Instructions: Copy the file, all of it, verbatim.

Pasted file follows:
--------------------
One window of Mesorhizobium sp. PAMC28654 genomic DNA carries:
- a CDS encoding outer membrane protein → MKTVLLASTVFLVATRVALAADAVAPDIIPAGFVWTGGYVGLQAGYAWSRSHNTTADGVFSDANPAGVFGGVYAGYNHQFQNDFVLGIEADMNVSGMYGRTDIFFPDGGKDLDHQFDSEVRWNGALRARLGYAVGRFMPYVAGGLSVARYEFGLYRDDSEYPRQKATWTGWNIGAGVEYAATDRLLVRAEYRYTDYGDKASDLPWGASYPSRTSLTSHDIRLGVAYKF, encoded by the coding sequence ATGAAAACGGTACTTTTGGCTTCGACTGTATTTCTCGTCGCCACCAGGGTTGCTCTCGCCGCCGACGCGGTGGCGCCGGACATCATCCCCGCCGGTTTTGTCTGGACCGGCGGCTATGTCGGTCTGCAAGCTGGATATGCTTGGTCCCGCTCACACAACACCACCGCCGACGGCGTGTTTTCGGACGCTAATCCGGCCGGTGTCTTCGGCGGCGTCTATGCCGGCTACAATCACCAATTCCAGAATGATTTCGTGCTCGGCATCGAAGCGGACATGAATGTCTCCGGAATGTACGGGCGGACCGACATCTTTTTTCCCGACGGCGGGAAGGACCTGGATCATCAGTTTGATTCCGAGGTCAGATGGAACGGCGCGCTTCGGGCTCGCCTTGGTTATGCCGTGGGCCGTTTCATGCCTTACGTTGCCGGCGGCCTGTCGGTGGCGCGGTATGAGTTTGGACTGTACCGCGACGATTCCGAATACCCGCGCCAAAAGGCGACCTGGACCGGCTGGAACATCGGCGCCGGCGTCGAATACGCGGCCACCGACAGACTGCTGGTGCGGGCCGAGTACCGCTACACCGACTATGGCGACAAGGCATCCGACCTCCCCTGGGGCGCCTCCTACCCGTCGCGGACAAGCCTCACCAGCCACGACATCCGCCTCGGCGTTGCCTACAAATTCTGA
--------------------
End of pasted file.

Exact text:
One window of Mesorhizobium sp. PAMC28654 genomic DNA carries:
- a CDS encoding outer membrane protein → MKTVLLASTVFLVATRVALAADAVAPDIIPAGFVWTGGYVGLQAGYAWSRSHNTTADGVFSDANPAGVFGGVYAGYNHQFQNDFVLGIEADMNVSGMYGRTDIFFPDGGKDLDHQFDSEVRWNGALRARLGYAVGRFMPYVAGGLSVARYEFGLYRDDSEYPRQKATWTGWNIGAGVEYAATDRLLVRAEYRYTDYGDKASDLPWGASYPSRTSLTSHDIRLGVAYKF, encoded by the coding sequence ATGAAAACGGTACTTTTGGCTTCGACTGTATTTCTCGTCGCCACCAGGGTTGCTCTCGCCGCCGACGCGGTGGCGCCGGACATCATCCCCGCCGGTTTTGTCTGGACCGGCGGCTATGTCGGTCTGCAAGCTGGATATGCTTGGTCCCGCTCACACAACACCACCGCCGACGGCGTGTTTTCGGACGCTAATCCGGCCGGTGTCTTCGGCGGCGTCTATGCCGGCTACAATCACCAATTCCAGAATGATTTCGTGCTCGGCATCGAAGCGGACATGAATGTCTCCGGAATGTACGGGCGGACCGACATCTTTTTTCCCGACGGCGGGAAGGACCTGGATCATCAGTTTGATTCCGAGGTCAGATGGAACGGCGCGCTTCGGGCTCGCCTTGGTTATGCCGTGGGCCGTTTCATGCCTTACGTTGCCGGCGGCCTGTCGGTGGCGCGGTATGAGTTTGGACTGTACCGCGACGATTCCGAATACCCGCGCCAAAAGGCGACCTGGACCGGCTGGAACATCGGCGCCGGCGTCGAATACGCGGCCACCGACAGACTGCTGGTGCGGGCCGAGTACCGCTACACCGACTATGGCGACAAGGCATCCGACCTCCCCTGGGGCGCCTCCTACCCGTCGCGGACAAGCCTCACCAGCCACGACATCCGCCTCGGCGTTGCCTACAAATTCTGA